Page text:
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Private sector
Frogmarch 2002 - Whitby
tobyaw

Over the past few months I’ve read various discussions, on LiveJournal and elsewhere, about privatisation, and about public sector versus private sector ownership of assets and provision of services. One thing that has become apparent is that some ardent supports of the public sector have, what seems to me, a greatly distorted view of what is meant by the private sector.

I’ve worked briefly in the public sector; as a student in the early ’90s I spent summers working at GCHQ, and from 2006–09 I worked part-time on a research project at the University of Dundee. From my direct and indirect experience, and from chatting to Andrew while I write this, I would characterise work in the public sector as working for large, bureaucratic organisations, with an air of inefficiency and overstaffing. The organisations are typically unionised, or unionisation is a significant issue. Pensions are notably better in the public sector, and early retirement on a full pension is a realistic option. There is room for deadwood in the organisation, and employees seldom have any contact with real decision making.

It seems to me that people with experience of the public sector often characterise the private sector as being large PLCs, perhaps international in ownership, with nothing driving them but the profit motive. Staff aren’t valued, employment is precarious, managers are evil, and the organisation behaves like companies do in BBC dramas.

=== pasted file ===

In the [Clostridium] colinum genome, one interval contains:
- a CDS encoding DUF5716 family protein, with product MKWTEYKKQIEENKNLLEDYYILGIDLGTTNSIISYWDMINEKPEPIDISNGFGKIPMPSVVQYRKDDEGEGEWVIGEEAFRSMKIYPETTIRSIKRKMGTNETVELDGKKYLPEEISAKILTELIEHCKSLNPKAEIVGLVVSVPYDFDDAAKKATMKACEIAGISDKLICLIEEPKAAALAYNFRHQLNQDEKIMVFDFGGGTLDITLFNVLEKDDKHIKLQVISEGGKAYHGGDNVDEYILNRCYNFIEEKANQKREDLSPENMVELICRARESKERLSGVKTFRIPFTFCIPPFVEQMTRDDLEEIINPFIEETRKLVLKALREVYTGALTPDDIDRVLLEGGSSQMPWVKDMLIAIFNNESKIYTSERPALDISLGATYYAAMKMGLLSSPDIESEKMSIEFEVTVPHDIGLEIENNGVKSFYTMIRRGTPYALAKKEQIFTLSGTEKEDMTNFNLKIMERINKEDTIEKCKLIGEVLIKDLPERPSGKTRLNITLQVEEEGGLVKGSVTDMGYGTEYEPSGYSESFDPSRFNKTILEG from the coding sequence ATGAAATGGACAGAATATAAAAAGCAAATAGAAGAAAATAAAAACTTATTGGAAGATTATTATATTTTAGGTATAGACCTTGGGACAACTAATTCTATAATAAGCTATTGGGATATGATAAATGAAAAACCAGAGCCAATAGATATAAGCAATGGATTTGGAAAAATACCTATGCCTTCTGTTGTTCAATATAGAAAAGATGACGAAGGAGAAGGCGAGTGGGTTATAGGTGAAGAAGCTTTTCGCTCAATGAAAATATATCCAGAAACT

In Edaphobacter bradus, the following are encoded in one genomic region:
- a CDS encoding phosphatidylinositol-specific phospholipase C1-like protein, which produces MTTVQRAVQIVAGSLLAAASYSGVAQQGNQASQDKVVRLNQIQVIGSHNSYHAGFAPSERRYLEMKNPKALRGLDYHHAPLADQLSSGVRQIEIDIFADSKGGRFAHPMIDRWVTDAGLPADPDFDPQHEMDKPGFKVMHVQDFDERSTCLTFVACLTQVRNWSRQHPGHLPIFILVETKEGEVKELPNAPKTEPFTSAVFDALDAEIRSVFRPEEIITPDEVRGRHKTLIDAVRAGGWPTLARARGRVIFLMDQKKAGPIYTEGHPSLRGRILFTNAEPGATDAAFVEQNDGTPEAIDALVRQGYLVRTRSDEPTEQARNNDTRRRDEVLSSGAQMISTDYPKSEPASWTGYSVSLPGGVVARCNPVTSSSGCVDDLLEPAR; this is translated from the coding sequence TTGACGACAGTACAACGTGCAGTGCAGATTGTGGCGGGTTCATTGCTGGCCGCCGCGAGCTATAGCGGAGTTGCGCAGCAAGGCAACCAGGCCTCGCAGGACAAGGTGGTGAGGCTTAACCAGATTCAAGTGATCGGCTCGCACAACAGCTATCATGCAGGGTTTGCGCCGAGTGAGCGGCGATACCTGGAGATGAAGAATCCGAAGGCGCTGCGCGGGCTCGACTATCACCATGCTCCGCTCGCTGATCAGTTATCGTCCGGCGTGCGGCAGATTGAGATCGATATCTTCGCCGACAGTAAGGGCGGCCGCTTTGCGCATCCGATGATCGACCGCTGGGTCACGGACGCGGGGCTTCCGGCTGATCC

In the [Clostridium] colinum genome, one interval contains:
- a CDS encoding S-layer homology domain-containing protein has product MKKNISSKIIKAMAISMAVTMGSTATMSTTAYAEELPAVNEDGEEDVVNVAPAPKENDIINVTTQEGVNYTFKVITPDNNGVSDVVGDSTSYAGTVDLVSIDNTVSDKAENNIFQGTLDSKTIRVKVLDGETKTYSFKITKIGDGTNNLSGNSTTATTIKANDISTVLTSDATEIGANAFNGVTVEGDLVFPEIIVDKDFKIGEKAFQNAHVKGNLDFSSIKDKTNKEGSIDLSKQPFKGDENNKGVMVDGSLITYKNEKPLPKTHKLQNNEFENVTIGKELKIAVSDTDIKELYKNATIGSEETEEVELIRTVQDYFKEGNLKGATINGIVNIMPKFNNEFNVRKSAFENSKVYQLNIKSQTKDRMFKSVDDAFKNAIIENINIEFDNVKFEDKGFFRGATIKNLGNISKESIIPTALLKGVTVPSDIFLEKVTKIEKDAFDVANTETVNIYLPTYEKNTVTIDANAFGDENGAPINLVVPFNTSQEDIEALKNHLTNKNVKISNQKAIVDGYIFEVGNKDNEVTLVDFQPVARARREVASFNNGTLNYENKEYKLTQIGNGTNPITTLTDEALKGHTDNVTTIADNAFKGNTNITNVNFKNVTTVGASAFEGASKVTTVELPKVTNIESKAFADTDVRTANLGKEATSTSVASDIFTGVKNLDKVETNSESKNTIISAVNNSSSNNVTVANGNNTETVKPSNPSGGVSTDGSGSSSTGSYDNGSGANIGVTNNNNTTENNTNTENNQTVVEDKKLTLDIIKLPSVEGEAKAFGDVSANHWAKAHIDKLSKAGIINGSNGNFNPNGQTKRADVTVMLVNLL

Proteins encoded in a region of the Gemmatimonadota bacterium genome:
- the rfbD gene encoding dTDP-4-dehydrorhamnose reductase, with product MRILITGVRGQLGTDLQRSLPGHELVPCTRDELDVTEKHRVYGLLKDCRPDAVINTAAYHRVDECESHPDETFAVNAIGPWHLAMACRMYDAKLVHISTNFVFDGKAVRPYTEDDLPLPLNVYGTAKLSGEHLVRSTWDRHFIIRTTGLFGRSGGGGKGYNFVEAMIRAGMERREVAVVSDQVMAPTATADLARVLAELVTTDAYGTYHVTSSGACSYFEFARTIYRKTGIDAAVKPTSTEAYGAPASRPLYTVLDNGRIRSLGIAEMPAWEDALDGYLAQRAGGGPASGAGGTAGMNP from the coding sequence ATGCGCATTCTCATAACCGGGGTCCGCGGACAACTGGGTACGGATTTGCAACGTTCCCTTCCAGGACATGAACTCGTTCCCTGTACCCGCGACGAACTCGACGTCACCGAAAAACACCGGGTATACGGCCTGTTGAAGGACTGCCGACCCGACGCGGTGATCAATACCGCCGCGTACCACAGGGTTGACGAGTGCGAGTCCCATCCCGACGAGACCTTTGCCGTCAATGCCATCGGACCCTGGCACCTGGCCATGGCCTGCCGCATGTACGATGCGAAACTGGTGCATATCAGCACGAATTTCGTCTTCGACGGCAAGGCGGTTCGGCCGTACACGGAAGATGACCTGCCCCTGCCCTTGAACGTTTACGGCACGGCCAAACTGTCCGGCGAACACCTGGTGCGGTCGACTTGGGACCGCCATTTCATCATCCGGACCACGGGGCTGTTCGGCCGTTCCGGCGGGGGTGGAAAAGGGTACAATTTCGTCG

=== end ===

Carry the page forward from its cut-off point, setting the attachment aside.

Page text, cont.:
That bears no relation to the private sector that I know. From my experience, private sector companies are likely to have some or all of the following characteristics:

  • Small companies. The majority of people employed in the private sector are employed by small businesses.
  • Human scale. As businesses are usually small, it is possible to know everyone who works for the company.
  • Ownership by employees. Most businesses are owned by people who also work for the company, or who have a close connection to the company. A significant number of businesses in the private sector are sole traders, but ownership models like partnerships and private limited companies (Ltd) both keep ownership closely connected with the operation of the business. Only public limited companies (PLC) — with their pension-fund shareholders — break this link.
  • Benevolent ownership. Because the owners of a business usually have a close connection to that business, and often work for the business, what is good for the owner is also good for the company.
  • Knowing the owner. It is possible for an employee have a personal relationship with the owner of the company they work for.
  • Cost driven. Most businesses are motivated by the need to control costs, rather than by a blatant desire to achieve greater profits.
  • Long-term thinking. Business owners are in it for the long run. They plan for the future, invest their time and money, and want to build a solid business.
  • Staff are treated as individuals; the person matters more than the role. Staff are valued for the skills they have, rather than for their qualifications.
  • Variety. The purpose, ethos, and culture of businesses is highly variable.
  • Failure has consequences.